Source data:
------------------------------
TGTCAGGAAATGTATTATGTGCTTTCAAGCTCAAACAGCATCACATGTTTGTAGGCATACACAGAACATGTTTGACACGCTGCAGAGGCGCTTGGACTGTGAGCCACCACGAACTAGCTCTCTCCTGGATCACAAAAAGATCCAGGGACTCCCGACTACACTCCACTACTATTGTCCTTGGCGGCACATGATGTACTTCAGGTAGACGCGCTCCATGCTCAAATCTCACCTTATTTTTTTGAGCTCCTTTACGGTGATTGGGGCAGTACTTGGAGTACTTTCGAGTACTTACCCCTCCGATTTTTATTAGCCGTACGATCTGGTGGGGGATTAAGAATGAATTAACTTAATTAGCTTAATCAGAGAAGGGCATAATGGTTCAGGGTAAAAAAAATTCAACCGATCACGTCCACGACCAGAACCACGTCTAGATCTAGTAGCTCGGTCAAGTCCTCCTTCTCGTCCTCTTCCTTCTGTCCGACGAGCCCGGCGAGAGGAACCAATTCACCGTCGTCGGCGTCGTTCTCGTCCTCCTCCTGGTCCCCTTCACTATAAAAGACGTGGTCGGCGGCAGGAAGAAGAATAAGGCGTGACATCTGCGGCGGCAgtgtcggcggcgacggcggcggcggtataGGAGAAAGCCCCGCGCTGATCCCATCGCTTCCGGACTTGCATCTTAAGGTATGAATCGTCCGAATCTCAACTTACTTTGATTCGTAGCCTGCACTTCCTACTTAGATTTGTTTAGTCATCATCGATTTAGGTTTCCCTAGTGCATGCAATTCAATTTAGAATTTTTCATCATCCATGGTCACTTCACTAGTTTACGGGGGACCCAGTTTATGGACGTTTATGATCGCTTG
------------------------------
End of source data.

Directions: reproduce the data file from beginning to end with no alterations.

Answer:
TGTCAGGAAATGTATTATGTGCTTTCAAGCTCAAACAGCATCACATGTTTGTAGGCATACACAGAACATGTTTGACACGCTGCAGAGGCGCTTGGACTGTGAGCCACCACGAACTAGCTCTCTCCTGGATCACAAAAAGATCCAGGGACTCCCGACTACACTCCACTACTATTGTCCTTGGCGGCACATGATGTACTTCAGGTAGACGCGCTCCATGCTCAAATCTCACCTTATTTTTTTGAGCTCCTTTACGGTGATTGGGGCAGTACTTGGAGTACTTTCGAGTACTTACCCCTCCGATTTTTATTAGCCGTACGATCTGGTGGGGGATTAAGAATGAATTAACTTAATTAGCTTAATCAGAGAAGGGCATAATGGTTCAGGGTAAAAAAAATTCAACCGATCACGTCCACGACCAGAACCACGTCTAGATCTAGTAGCTCGGTCAAGTCCTCCTTCTCGTCCTCTTCCTTCTGTCCGACGAGCCCGGCGAGAGGAACCAATTCACCGTCGTCGGCGTCGTTCTCGTCCTCCTCCTGGTCCCCTTCACTATAAAAGACGTGGTCGGCGGCAGGAAGAAGAATAAGGCGTGACATCTGCGGCGGCAgtgtcggcggcgacggcggcggcggtataGGAGAAAGCCCCGCGCTGATCCCATCGCTTCCGGACTTGCATCTTAAGGTATGAATCGTCCGAATCTCAACTTACTTTGATTCGTAGCCTGCACTTCCTACTTAGATTTGTTTAGTCATCATCGATTTAGGTTTCCCTAGTGCATGCAATTCAATTTAGAATTTTTCATCATCCATGGTCACTTCACTAGTTTACGGGGGACCCAGTTTATGGACGTTTATGATCGCTTG